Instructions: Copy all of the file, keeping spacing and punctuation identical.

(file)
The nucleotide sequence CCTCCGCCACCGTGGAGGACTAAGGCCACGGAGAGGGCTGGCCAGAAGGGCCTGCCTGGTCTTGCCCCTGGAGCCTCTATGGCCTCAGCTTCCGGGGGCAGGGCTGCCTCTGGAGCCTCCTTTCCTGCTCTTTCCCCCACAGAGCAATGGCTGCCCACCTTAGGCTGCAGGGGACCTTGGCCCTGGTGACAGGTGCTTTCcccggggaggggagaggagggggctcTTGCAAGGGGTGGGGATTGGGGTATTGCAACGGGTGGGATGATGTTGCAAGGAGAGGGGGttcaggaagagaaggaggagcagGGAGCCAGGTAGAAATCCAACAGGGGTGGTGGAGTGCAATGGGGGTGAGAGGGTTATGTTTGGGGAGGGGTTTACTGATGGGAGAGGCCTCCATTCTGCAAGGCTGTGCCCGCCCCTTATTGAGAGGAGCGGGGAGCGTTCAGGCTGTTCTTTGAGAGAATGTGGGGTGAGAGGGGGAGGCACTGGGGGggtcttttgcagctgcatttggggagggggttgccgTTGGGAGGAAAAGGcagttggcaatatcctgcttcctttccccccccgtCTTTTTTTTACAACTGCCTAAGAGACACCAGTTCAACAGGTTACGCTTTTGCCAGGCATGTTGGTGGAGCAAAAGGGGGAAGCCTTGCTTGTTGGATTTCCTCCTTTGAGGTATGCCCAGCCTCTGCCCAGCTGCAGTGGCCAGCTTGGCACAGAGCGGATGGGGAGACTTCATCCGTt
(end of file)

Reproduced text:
The nucleotide sequence CCTCCGCCACCGTGGAGGACTAAGGCCACGGAGAGGGCTGGCCAGAAGGGCCTGCCTGGTCTTGCCCCTGGAGCCTCTATGGCCTCAGCTTCCGGGGGCAGGGCTGCCTCTGGAGCCTCCTTTCCTGCTCTTTCCCCCACAGAGCAATGGCTGCCCACCTTAGGCTGCAGGGGACCTTGGCCCTGGTGACAGGTGCTTTCcccggggaggggagaggagggggctcTTGCAAGGGGTGGGGATTGGGGTATTGCAACGGGTGGGATGATGTTGCAAGGAGAGGGGGttcaggaagagaaggaggagcagGGAGCCAGGTAGAAATCCAACAGGGGTGGTGGAGTGCAATGGGGGTGAGAGGGTTATGTTTGGGGAGGGGTTTACTGATGGGAGAGGCCTCCATTCTGCAAGGCTGTGCCCGCCCCTTATTGAGAGGAGCGGGGAGCGTTCAGGCTGTTCTTTGAGAGAATGTGGGGTGAGAGGGGGAGGCACTGGGGGggtcttttgcagctgcatttggggagggggttgccgTTGGGAGGAAAAGGcagttggcaatatcctgcttcctttccccccccgtCTTTTTTTTACAACTGCCTAAGAGACACCAGTTCAACAGGTTACGCTTTTGCCAGGCATGTTGGTGGAGCAAAAGGGGGAAGCCTTGCTTGTTGGATTTCCTCCTTTGAGGTATGCCCAGCCTCTGCCCAGCTGCAGTGGCCAGCTTGGCACAGAGCGGATGGGGAGACTTCATCCGTt